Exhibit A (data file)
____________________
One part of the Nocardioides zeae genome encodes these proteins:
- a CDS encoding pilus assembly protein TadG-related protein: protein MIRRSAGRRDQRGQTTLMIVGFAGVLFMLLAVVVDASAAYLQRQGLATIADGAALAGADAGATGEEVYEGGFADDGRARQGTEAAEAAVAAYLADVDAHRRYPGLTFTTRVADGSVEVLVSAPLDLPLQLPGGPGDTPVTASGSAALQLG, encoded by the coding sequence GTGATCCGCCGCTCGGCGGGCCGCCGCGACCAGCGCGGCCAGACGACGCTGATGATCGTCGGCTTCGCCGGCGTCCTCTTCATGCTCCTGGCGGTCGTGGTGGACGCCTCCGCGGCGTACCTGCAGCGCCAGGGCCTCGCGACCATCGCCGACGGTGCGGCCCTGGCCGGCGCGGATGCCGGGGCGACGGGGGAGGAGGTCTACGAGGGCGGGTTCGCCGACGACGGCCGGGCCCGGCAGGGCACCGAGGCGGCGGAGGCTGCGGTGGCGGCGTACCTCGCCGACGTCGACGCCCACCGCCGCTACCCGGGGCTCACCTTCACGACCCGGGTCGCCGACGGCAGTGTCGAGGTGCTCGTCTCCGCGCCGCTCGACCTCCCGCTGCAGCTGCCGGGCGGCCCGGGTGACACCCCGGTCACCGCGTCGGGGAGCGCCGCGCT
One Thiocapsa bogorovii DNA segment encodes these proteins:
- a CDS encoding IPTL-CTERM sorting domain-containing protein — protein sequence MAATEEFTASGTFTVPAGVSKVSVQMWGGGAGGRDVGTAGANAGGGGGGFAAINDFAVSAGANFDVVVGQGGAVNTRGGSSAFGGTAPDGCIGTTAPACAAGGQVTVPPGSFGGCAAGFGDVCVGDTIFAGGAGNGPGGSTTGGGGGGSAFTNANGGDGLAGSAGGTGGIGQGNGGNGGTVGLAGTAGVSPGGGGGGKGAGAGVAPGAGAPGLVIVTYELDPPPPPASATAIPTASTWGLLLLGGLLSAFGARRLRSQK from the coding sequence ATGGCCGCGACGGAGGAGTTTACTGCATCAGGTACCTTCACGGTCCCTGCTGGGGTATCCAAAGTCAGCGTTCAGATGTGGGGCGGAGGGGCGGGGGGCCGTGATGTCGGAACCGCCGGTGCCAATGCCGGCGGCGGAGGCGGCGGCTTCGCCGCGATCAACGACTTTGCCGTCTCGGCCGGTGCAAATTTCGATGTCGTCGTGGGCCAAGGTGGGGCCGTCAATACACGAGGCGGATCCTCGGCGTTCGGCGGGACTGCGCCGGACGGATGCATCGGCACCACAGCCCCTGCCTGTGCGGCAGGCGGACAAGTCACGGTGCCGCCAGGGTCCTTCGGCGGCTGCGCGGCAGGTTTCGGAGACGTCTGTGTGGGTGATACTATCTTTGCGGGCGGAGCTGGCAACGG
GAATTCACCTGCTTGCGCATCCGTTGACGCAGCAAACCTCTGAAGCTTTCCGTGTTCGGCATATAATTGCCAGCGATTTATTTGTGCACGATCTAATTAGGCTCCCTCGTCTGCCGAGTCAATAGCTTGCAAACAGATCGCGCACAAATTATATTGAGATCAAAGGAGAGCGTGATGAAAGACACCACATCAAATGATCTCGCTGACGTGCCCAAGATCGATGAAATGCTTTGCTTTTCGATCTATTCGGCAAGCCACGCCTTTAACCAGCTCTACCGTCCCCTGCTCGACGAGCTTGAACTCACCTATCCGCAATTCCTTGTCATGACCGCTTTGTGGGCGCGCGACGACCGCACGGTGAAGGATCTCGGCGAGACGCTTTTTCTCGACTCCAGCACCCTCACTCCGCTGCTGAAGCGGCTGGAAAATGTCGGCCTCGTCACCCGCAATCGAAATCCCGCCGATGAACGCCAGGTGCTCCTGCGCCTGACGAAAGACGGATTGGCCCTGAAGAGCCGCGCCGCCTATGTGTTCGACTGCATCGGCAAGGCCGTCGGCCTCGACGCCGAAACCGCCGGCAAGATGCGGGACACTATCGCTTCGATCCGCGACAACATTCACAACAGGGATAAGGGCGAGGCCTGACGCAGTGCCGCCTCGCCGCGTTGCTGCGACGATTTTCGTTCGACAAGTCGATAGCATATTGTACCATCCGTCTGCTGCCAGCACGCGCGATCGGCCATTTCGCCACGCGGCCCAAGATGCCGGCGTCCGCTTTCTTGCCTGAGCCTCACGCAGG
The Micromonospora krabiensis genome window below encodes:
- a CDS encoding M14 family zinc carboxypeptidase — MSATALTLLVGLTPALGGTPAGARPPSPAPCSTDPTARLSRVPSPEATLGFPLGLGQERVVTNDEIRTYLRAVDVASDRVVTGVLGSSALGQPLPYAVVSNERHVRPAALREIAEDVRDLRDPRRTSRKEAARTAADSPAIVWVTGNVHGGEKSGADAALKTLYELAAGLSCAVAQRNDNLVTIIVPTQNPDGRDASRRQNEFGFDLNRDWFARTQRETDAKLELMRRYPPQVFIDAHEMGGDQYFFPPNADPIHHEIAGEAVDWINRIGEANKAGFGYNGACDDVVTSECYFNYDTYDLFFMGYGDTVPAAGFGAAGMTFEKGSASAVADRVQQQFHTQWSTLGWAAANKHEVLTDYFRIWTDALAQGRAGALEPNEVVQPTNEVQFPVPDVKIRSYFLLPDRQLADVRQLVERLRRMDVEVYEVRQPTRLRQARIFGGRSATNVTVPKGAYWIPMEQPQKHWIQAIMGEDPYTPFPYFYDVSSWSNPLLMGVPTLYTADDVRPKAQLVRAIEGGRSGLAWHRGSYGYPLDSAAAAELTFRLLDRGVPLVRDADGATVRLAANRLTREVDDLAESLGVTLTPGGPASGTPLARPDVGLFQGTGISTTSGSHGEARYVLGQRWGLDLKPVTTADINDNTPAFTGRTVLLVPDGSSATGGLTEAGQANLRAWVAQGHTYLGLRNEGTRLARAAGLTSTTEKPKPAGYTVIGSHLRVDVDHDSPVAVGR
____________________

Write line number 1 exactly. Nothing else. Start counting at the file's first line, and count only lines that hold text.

One part of the Nocardioides zeae genome encodes these proteins: